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« CRM Stats Strike Again...and Again...and Again...Ad Nauseum | Main | So? »

August 06, 2005


Denis Pombriant


I just read your posting and couldn't agree more. but I also think that instead of the gurus being averse to anything, I think most are simply at an inflection point where they don't know what to think. They'll get their act together soon and then the herd will start moving again...wait a minute! That's the problem!

But seriously, I am always impressed with you as a writer and it is wonderful to read somebody who can use a few classical allusions without self-consciousness or pretense.

Second, I agree whole heartedly with you on many points — the Zuboff reference was great. One of the more amorphous things that I think you speak about actually has a name, it’s called “over financialization” and I first read about it in Kevin Philips’s fine book “Wealth and Democracy” but lately it has been echoed in the Economist, though in idea only not the exact term. Over-financialization happens when we all start thinking like accountants — know what the generally accepted accounting principles (GAAP) are? I can’t name them all any more but they were on page one of an accounting text book I read a long time ago and the idea has stayed with me. Essentially, they state that tomorrow will be exactly like today. Enough said. Science is dying and being replaced by the secular religion of finance.

The best description of the problem I have comes from Sumantra Ghoshal of the London School of Economics (he died earlier this year but lives on at by way of The Economist. To quote The Economist: “He believed that the desire of business schools to make a study of business a science, “a kind of physics”, has led them increasingly to base their management theories on some of the more dismal assumptions and techniques developed by economists, particularly by the “Chicago School” and its intellectual leader, Milton Friedman. These include supposedly simplistic models of individual human behavior (rational, self-interested, utility maximizing homo economicus) and of corporate behavior (the notion that the goal of a firm should be to maximize shareholder value). These assumptions, though in Mr Ghoshal’s view badly flawed, were simple enough to allow business-school academics to develop grand theories of management supported by elegant mathematical models and empirical analysis that appeared scientific, and thus earned their subject academic respectability, but were in fact, a pretence of knowledge where there was none.”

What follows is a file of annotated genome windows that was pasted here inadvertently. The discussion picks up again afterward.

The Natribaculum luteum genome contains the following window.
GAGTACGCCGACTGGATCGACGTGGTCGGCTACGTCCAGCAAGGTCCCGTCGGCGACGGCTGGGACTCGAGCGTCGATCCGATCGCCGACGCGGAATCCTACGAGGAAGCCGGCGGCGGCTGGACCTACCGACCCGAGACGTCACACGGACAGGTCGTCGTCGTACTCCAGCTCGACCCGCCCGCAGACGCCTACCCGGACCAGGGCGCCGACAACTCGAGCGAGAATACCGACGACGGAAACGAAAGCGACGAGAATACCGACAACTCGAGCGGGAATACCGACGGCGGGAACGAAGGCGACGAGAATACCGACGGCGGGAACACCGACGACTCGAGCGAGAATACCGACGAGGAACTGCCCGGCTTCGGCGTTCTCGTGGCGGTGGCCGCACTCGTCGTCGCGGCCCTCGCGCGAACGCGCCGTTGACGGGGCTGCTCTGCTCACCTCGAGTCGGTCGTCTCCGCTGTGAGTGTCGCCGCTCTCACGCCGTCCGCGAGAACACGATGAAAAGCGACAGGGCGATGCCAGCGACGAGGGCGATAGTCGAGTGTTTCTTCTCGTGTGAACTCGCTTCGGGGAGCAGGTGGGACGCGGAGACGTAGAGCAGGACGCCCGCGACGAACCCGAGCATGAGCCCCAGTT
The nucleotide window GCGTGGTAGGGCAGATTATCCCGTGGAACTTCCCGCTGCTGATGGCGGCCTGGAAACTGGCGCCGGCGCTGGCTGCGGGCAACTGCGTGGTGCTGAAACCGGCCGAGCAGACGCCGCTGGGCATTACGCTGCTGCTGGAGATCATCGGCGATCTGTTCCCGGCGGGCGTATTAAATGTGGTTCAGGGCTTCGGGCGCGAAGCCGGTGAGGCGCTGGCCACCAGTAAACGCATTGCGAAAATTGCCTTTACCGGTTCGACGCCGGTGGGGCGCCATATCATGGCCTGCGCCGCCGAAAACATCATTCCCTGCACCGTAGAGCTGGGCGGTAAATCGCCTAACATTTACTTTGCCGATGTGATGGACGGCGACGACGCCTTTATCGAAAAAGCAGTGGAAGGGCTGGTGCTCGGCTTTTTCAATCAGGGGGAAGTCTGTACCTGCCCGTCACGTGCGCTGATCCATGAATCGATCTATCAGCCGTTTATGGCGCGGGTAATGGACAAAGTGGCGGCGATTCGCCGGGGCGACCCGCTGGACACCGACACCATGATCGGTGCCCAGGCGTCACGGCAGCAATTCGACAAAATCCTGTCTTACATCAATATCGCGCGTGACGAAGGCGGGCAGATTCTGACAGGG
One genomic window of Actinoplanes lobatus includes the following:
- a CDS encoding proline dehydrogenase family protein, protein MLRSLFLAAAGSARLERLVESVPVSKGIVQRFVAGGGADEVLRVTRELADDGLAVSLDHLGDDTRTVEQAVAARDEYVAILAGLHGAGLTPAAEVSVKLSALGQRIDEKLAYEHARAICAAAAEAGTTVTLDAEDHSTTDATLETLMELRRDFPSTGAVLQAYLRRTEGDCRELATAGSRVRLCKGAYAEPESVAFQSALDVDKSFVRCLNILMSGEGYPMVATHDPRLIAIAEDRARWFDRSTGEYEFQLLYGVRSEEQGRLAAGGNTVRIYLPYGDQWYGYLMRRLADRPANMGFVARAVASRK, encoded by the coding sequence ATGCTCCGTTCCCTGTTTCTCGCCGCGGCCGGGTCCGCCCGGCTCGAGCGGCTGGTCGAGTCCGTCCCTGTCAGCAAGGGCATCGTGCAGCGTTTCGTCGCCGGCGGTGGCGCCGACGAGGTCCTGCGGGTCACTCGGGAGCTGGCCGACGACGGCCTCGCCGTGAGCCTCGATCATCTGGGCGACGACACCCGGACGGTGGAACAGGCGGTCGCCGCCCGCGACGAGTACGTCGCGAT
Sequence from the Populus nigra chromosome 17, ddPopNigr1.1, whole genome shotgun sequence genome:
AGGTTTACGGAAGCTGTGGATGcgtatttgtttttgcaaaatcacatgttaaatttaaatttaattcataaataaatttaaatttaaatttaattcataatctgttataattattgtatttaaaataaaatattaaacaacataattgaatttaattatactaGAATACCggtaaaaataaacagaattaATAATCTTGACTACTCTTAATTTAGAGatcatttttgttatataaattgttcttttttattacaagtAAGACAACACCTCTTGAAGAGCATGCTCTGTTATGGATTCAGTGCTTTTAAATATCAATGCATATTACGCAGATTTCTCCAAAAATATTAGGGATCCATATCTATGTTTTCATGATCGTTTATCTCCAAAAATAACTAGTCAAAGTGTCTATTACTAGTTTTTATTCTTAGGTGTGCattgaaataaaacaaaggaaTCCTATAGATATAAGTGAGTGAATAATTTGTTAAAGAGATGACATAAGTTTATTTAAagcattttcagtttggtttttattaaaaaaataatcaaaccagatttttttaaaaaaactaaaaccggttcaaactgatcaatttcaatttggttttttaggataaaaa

The May issue of Harvard Business Review also has an article about what B-schools are doing wrong and it's along the same lines but the article is not nearly as pithy as The Economist. Maybe there's a trend here. Privately I always thought that once we had an MBA president it would be open season on MBA jokes. MBAs are to Republicans what lawyers were to New Deal and later Democrats -- implementers of their policies. Our culture has a treasure trove of lawyer jokes but few really funny MBA jokes, (though you can find a few by Googling). Why is that? Are money and business too sacred in our culture to make fun of?

Anyhow, back to your posting, if you ever wonder why “The Budget” is so sacred or why no one is taking risks any more, re-read the above paragraph from The Economist.


David Sifry

Great post. looking forward to hearing more about this, and how the "traditional" CRM world adapts and changes.


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